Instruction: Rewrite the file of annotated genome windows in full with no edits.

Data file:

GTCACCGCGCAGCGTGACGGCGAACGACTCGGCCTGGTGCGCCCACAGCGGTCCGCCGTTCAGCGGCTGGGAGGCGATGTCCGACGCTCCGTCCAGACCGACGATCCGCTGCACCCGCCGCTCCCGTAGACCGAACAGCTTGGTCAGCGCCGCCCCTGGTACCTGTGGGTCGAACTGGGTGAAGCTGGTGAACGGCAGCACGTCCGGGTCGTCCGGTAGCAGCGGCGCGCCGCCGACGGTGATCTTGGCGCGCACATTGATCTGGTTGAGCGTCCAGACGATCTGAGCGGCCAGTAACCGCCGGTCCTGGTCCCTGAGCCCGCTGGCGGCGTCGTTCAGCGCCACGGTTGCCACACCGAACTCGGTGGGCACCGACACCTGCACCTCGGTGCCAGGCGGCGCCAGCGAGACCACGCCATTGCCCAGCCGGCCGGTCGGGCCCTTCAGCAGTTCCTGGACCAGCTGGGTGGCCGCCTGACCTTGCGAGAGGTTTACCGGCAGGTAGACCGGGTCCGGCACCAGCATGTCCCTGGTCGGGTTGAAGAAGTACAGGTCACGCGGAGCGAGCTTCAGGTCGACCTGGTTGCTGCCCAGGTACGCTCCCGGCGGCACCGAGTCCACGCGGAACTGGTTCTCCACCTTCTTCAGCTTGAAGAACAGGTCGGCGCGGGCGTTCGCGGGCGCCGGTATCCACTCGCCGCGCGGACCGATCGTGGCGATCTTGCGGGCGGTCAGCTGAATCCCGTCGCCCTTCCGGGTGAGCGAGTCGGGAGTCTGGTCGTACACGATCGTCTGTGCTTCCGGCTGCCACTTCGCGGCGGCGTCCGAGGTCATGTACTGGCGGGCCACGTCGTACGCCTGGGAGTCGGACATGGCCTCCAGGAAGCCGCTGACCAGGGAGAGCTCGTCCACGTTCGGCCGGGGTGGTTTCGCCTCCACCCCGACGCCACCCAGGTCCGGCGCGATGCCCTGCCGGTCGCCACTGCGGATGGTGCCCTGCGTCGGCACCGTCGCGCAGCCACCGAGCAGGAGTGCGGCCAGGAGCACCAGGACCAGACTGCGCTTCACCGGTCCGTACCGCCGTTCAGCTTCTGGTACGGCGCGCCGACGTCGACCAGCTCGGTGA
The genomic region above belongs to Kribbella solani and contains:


GTCACCGCGCAGCGTGACGGCGAACGACTCGGCCTGGTGCGCCCACAGCGGTCCGCCGTTCAGCGGCTGGGAGGCGATGTCCGACGCTCCGTCCAGACCGACGATCCGCTGCACCCGCCGCTCCCGTAGACCGAACAGCTTGGTCAGCGCCGCCCCTGGTACCTGTGGGTCGAACTGGGTGAAGCTGGTGAACGGCAGCACGTCCGGGTCGTCCGGTAGCAGCGGCGCGCCGCCGACGGTGATCTTGGCGCGCACATTGATCTGGTTGAGCGTCCAGACGATCTGAGCGGCCAGTAACCGCCGGTCCTGGTCCCTGAGCCCGCTGGCGGCGTCGTTCAGCGCCACGGTTGCCACACCGAACTCGGTGGGCACCGACACCTGCACCTCGGTGCCAGGCGGCGCCAGCGAGACCACGCCATTGCCCAGCCGGCCGGTCGGGCCCTTCAGCAGTTCCTGGACCAGCTGGGTGGCCGCCTGACCTTGCGAGAGGTTTACCGGCAGGTAGACCGGGTCCGGCACCAGCATGTCCCTGGTCGGGTTGAAGAAGTACAGGTCACGCGGAGCGAGCTTCAGGTCGACCTGGTTGCTGCCCAGGTACGCTCCCGGCGGCACCGAGTCCACGCGGAACTGGTTCTCCACCTTCTTCAGCTTGAAGAACAGGTCGGCGCGGGCGTTCGCGGGCGCCGGTATCCACTCGCCGCGCGGACCGATCGTGGCGATCTTGCGGGCGGTCAGCTGAATCCCGTCGCCCTTCCGGGTGAGCGAGTCGGGAGTCTGGTCGTACACGATCGTCTGTGCTTCCGGCTGCCACTTCGCGGCGGCGTCCGAGGTCATGTACTGGCGGGCCACGTCGTACGCCTGGGAGTCGGACATGGCCTCCAGGAAGCCGCTGACCAGGGAGAGCTCGTCCACGTTCGGCCGGGGTGGTTTCGCCTCCACCCCGACGCCACCCAGGTCCGGCGCGATGCCCTGCCGGTCGCCACTGCGGATGGTGCCCTGCGTCGGCACCGTCGCGCAGCCACCGAGCAGGAGTGCGGCCAGGAGCACCAGGACCAGACTGCGCTTCACCGGTCCGTACCGCCGTTCAGCTTCTGGTACGGCGCGCCGACGTCGACCAGCTCGGTGA
The genomic region above belongs to Kribbella solani and contains: